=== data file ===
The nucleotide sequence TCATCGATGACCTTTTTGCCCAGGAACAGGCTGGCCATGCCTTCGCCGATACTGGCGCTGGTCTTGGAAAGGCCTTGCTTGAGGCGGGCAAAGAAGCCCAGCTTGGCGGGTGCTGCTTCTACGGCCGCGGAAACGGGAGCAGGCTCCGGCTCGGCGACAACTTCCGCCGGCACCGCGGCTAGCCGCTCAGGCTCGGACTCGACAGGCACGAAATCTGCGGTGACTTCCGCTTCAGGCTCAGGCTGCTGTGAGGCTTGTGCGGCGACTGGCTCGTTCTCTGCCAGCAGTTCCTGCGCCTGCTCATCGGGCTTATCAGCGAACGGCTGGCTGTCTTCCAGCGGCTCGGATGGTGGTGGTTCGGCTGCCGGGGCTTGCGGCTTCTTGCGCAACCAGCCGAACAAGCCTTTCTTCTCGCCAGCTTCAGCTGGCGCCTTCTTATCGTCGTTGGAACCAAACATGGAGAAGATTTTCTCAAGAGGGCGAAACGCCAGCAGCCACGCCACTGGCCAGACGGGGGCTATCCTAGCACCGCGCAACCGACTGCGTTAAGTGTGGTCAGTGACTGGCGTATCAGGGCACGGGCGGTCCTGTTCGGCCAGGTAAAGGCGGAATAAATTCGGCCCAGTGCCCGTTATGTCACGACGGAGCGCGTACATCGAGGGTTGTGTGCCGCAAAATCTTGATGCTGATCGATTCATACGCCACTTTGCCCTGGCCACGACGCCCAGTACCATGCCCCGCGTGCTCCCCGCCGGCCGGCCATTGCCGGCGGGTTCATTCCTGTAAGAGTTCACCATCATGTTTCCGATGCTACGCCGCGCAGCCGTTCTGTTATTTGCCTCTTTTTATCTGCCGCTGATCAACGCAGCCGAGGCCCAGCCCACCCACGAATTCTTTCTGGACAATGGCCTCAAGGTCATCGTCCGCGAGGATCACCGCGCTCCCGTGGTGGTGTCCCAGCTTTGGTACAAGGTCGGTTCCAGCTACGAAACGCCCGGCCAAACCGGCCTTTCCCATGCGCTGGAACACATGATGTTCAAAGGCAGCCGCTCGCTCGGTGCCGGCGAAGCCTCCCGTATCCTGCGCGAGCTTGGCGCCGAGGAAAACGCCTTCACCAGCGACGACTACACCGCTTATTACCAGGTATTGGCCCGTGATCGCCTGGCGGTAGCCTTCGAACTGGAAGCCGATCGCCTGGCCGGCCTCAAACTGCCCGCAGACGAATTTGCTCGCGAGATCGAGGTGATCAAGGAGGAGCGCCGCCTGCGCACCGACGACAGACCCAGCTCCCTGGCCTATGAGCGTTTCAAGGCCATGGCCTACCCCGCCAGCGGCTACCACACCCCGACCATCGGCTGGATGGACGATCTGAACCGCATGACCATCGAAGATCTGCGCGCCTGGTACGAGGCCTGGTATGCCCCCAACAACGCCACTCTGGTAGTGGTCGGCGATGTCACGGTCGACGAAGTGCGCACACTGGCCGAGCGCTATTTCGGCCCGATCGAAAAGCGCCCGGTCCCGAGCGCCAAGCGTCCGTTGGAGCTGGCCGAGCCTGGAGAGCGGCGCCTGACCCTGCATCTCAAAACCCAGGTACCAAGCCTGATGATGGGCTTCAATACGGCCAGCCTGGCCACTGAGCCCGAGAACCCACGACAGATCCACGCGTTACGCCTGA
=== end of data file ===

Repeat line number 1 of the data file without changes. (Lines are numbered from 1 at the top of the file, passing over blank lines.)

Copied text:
The nucleotide sequence TCATCGATGACCTTTTTGCCCAGGAACAGGCTGGCCATGCCTTCGCCGATACTGGCGCTGGTCTTGGAAAGGCCTTGCTTGAGGCGGGCAAAGAAGCCCAGCTTGGCGGGTGCTGCTTCTACGGCCGCGGAAACGGGAGCAGGCTCCGGCTCGGCGACAACTTCCGCCGGCACCGCGGCTAGCCGCTCAGGCTCGGACTCGACAGGCACGAAATCTGCGGTGACTTCCGCTTCAGGCTCAGGCTGCTGTGAGGCTTGTGCGGCGACTGGCTCGTTCTCTGCCAGCAGTTCCTGCGCCTGCTCATCGGGCTTATCAGCGAACGGCTGGCTGTCTTCCAGCGGCTCGGATGGTGGTGGTTCGGCTGCCGGGGCTTGCGGCTTCTTGCGCAACCAGCCGAACAAGCCTTTCTTCTCGCCAGCTTCAGCTGGCGCCTTCTTATCGTCGTTGGAACCAAACATGGAGAAGATTTTCTCAAGAGGGCGAAACGCCAGCAGCCACGCCACTGGCCAGACGGGGGCTATCCTAGCACCGCGCAACCGACTGCGTTAAGTGTGGTCAGTGACTGGCGTATCAGGGCACGGGCGGTCCTGTTCGGCCAGGTAAAGGCGGAATAAATTCGGCCCAGTGCCCGTTATGTCACGACGGAGCGCGTACATCGAGGGTTGTGTGCCGCAAAATCTTGATGCTGATCGATTCATACGCCACTTTGCCCTGGCCACGACGCCCAGTACCATGCCCCGCGTGCTCCCCGCCGGCCGGCCATTGCCGGCGGGTTCATTCCTGTAAGAGTTCACCATCATGTTTCCGATGCTACGCCGCGCAGCCGTTCTGTTATTTGCCTCTTTTTATCTGCCGCTGATCAACGCAGCCGAGGCCCAGCCCACCCACGAATTCTTTCTGGACAATGGCCTCAAGGTCATCGTCCGCGAGGATCACCGCGCTCCCGTGGTGGTGTCCCAGCTTTGGTACAAGGTCGGTTCCAGCTACGAAACGCCCGGCCAAACCGGCCTTTCCCATGCGCTGGAACACATGATGTTCAAAGGCAGCCGCTCGCTCGGTGCCGGCGAAGCCTCCCGTATCCTGCGCGAGCTTGGCGCCGAGGAAAACGCCTTCACCAGCGACGACTACACCGCTTATTACCAGGTATTGGCCCGTGATCGCCTGGCGGTAGCCTTCGAACTGGAAGCCGATCGCCTGGCCGGCCTCAAACTGCCCGCAGACGAATTTGCTCGCGAGATCGAGGTGATCAAGGAGGAGCGCCGCCTGCGCACCGACGACAGACCCAGCTCCCTGGCCTATGAGCGTTTCAAGGCCATGGCCTACCCCGCCAGCGGCTACCACACCCCGACCATCGGCTGGATGGACGATCTGAACCGCATGACCATCGAAGATCTGCGCGCCTGGTACGAGGCCTGGTATGCCCCCAACAACGCCACTCTGGTAGTGGTCGGCGATGTCACGGTCGACGAAGTGCGCACACTGGCCGAGCGCTATTTCGGCCCGATCGAAAAGCGCCCGGTCCCGAGCGCCAAGCGTCCGTTGGAGCTGGCCGAGCCTGGAGAGCGGCGCCTGACCCTGCATCTCAAAACCCAGGTACCAAGCCTGATGATGGGCTTCAATACGGCCAGCCTGGCCACTGAGCCCGAGAACCCACGACAGATCCACGCGTTACGCCTGA